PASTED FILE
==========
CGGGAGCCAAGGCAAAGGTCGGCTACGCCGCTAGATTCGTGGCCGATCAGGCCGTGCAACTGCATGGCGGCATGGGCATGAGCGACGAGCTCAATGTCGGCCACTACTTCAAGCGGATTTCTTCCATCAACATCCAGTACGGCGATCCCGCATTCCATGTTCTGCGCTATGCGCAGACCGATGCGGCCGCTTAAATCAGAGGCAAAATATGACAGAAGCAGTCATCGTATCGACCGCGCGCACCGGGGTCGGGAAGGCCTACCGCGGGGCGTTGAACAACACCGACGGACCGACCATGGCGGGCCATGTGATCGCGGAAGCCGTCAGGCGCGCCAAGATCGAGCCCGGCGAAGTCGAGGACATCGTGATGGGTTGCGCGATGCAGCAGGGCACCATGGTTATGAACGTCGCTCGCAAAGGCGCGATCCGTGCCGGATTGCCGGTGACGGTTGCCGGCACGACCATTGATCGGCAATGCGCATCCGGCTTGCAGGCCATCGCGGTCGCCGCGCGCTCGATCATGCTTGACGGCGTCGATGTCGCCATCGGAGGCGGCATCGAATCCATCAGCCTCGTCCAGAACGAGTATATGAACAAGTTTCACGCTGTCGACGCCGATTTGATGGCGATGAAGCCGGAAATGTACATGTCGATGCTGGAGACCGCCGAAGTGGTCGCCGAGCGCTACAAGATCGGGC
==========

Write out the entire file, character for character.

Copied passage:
CGGGAGCCAAGGCAAAGGTCGGCTACGCCGCTAGATTCGTGGCCGATCAGGCCGTGCAACTGCATGGCGGCATGGGCATGAGCGACGAGCTCAATGTCGGCCACTACTTCAAGCGGATTTCTTCCATCAACATCCAGTACGGCGATCCCGCATTCCATGTTCTGCGCTATGCGCAGACCGATGCGGCCGCTTAAATCAGAGGCAAAATATGACAGAAGCAGTCATCGTATCGACCGCGCGCACCGGGGTCGGGAAGGCCTACCGCGGGGCGTTGAACAACACCGACGGACCGACCATGGCGGGCCATGTGATCGCGGAAGCCGTCAGGCGCGCCAAGATCGAGCCCGGCGAAGTCGAGGACATCGTGATGGGTTGCGCGATGCAGCAGGGCACCATGGTTATGAACGTCGCTCGCAAAGGCGCGATCCGTGCCGGATTGCCGGTGACGGTTGCCGGCACGACCATTGATCGGCAATGCGCATCCGGCTTGCAGGCCATCGCGGTCGCCGCGCGCTCGATCATGCTTGACGGCGTCGATGTCGCCATCGGAGGCGGCATCGAATCCATCAGCCTCGTCCAGAACGAGTATATGAACAAGTTTCACGCTGTCGACGCCGATTTGATGGCGATGAAGCCGGAAATGTACATGTCGATGCTGGAGACCGCCGAAGTGGTCGCCGAGCGCTACAAGATCGGGC